Guns blazing, plot twisted to perfection, Line of Duty goes out with a bang – but you’ll have to wait for the NEXT series for all the loose ends to be wrapped up
Review By Christopher Stevens For The Daily Mail
They all dunnit! Line of Duty ended with a string of suspects in cuffs, or dead. Even the mysterious masked murderer, the so-called Balaclava Man, did not turn out to be a single individual but just one of many anonymous pawns, their faces hidden at the bidding of a gangland overlord.
In other TV police shows, this trick would have been an anti-climax – a cop-out, in fact. Here, however, although I’m sure many viewers would have been frustrated by the conclusion, I believe it provided a solution that was twisted to perfection. Indeed, it was so complex that only a trademark interview by the fictional anti-corruption unit AC-12 – taking up nearly half the episode – could untangle it.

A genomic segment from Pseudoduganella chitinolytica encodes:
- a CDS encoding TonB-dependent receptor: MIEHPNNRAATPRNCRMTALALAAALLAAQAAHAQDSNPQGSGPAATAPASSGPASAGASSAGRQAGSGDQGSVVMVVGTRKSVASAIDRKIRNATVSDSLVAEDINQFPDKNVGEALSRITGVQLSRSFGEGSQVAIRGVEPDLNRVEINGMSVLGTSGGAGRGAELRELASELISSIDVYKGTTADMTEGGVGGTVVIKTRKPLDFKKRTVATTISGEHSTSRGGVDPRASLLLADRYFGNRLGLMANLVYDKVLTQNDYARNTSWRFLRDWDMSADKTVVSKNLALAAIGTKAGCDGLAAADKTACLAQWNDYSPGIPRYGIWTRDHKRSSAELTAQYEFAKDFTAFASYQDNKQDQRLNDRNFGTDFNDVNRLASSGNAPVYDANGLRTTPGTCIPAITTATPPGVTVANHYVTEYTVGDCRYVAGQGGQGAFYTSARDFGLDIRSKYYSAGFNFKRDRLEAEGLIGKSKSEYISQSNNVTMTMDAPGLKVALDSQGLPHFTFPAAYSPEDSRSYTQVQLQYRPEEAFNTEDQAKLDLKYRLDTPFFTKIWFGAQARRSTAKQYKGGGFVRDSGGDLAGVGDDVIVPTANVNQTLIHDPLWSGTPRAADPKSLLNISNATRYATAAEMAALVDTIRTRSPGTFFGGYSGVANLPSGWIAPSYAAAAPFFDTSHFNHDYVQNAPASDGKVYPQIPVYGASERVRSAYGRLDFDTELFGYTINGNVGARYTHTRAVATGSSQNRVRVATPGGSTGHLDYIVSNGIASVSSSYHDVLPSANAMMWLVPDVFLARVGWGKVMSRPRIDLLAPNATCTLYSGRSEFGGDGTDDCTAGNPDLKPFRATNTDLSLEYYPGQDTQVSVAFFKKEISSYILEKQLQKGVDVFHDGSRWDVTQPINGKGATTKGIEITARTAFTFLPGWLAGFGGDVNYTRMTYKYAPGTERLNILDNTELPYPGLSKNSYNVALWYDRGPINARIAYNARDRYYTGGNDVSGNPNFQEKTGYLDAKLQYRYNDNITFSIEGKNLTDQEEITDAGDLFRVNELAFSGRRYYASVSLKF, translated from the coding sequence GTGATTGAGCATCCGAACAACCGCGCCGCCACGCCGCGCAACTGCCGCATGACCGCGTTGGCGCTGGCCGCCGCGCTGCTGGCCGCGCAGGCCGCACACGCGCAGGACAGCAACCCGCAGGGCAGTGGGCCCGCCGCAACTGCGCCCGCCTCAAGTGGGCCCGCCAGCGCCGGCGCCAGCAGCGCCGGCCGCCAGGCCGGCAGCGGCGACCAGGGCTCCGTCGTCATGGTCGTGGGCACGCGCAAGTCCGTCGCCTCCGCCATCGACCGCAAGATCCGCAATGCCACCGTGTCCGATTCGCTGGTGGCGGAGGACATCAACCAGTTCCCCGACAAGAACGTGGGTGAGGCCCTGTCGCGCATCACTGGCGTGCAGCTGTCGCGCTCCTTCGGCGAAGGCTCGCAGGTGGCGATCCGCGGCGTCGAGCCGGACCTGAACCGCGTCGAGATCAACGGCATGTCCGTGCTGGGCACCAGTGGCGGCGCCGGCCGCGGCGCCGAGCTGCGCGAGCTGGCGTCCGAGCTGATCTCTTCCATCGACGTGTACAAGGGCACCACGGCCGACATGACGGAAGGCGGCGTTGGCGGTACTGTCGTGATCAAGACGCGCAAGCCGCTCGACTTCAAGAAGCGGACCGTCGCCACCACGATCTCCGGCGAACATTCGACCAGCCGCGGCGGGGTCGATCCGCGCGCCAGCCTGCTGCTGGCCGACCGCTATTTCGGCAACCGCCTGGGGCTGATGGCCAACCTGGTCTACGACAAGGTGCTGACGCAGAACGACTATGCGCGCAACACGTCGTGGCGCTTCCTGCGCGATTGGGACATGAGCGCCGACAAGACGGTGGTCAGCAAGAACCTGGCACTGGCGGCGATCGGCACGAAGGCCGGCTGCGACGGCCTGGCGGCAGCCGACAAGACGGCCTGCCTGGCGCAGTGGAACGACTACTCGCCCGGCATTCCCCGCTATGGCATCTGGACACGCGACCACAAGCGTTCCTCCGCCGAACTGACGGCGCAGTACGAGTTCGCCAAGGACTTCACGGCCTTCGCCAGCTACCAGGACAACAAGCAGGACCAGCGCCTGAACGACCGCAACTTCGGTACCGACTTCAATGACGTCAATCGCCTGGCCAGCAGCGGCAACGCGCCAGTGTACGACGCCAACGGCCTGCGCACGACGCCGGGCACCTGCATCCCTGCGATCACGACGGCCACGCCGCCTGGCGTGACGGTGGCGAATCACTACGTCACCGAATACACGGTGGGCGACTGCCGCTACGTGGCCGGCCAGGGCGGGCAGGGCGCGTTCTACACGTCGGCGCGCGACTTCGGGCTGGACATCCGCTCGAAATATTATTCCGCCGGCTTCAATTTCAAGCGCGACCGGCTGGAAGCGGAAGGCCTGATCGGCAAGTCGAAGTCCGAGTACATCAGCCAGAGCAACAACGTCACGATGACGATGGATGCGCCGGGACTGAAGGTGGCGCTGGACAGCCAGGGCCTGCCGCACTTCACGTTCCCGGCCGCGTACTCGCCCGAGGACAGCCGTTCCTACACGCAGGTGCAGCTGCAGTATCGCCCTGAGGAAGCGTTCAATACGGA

Whereas last year’s Line of Duty finale strayed unconvincingly into action-thriller territory, with DS Kate Fleming (Vicky McClure) in an armed chase to snare the villain, this time the drama was set in the office. By doing so, the battle to catch and convict slippery, one-handed DCI Roz Huntley (Thandie Newton) and her venal boss Derek Hilton (Paul Higgins) was much better television.
They all dunnit! Line of Duty ended with a string of suspects in cuffs, or dead
Unlike most crime series, Line of Duty is never about the clues. What matter are the interrogations. And so, the finale opened with a classic example of how not to conduct an interview, as ham-fisted detectives from the murder squad muscled in to quiz Roz’s husband, the wimpy Nick (Lee Ingleby).